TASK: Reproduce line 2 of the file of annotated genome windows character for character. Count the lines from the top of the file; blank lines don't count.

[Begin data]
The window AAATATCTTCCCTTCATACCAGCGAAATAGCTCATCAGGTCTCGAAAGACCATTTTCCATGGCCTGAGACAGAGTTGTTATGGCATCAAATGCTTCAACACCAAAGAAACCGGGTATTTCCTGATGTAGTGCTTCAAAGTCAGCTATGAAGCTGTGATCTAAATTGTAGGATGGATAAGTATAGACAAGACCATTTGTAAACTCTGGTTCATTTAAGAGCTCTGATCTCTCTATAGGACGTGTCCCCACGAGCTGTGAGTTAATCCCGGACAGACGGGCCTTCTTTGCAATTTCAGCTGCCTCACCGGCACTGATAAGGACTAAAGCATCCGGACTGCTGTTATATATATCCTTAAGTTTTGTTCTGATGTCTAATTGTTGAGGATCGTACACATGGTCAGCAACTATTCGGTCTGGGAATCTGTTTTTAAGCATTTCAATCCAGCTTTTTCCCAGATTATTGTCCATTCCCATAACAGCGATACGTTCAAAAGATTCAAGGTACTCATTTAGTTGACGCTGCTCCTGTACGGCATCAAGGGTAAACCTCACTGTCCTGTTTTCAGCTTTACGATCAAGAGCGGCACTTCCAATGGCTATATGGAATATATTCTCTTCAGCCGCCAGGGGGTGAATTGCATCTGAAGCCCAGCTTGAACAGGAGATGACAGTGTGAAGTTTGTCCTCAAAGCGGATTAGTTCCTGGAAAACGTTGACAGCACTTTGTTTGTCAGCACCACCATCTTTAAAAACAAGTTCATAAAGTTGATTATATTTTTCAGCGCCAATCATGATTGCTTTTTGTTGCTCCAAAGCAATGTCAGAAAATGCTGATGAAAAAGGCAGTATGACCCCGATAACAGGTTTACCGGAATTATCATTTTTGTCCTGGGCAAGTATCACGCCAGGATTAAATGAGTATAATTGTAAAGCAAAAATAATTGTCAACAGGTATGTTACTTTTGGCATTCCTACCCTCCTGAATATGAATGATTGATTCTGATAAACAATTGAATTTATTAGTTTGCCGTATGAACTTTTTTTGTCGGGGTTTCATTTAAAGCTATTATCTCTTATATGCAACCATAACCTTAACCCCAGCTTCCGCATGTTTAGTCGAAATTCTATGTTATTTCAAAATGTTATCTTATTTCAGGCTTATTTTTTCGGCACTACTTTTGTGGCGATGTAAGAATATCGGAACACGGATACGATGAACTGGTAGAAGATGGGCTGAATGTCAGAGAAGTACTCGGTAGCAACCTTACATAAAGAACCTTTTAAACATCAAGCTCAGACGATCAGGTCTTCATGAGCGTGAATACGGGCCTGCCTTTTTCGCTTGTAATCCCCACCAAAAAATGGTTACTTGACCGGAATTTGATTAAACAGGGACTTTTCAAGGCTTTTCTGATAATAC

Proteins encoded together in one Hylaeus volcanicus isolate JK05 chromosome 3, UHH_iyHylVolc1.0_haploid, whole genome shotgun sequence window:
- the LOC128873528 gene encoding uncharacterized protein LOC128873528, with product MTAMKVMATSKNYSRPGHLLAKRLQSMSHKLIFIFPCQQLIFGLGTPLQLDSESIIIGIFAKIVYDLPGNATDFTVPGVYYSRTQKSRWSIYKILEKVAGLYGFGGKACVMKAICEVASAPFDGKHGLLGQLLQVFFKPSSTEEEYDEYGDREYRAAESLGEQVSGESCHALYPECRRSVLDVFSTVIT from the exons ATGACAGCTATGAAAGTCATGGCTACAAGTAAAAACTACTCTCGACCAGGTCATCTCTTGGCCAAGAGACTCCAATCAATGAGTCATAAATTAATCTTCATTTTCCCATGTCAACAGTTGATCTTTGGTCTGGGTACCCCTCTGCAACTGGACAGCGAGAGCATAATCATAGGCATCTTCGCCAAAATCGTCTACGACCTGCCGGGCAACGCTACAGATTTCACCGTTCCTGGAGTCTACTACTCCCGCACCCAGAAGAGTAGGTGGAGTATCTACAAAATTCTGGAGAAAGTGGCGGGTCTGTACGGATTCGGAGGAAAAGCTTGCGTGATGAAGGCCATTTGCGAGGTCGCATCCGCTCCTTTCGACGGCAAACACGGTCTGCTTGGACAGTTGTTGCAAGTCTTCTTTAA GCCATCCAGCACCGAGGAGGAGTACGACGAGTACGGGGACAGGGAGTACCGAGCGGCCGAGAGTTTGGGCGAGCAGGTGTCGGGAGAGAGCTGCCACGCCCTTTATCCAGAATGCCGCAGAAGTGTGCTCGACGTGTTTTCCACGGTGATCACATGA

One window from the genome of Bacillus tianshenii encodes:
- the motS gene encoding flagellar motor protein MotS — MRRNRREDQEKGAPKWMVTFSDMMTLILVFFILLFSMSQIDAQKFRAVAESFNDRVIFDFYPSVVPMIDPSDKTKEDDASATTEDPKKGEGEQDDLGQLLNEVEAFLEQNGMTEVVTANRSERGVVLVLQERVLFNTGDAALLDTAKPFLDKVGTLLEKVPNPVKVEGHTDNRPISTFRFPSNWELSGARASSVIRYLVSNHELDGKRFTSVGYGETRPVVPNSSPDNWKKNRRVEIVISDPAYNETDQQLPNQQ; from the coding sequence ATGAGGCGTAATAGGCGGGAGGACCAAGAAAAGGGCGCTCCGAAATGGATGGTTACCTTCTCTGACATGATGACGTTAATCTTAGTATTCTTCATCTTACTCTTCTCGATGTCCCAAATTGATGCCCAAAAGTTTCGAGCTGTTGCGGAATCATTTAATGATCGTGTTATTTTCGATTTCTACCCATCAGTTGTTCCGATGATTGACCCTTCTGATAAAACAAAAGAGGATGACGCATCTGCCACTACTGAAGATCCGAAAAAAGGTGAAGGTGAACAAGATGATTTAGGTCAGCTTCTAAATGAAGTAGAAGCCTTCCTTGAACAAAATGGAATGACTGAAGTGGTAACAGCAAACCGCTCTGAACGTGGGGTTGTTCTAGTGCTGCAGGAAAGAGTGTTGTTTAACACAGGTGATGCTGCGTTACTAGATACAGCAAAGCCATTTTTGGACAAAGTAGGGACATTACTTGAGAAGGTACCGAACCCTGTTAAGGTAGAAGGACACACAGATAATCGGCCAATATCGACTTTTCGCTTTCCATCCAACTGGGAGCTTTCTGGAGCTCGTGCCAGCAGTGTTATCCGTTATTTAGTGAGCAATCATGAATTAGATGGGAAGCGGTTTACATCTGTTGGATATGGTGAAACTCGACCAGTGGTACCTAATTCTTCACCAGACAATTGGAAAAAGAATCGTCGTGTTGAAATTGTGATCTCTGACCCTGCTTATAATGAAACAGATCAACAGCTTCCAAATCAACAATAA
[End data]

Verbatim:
Proteins encoded together in one Hylaeus volcanicus isolate JK05 chromosome 3, UHH_iyHylVolc1.0_haploid, whole genome shotgun sequence window: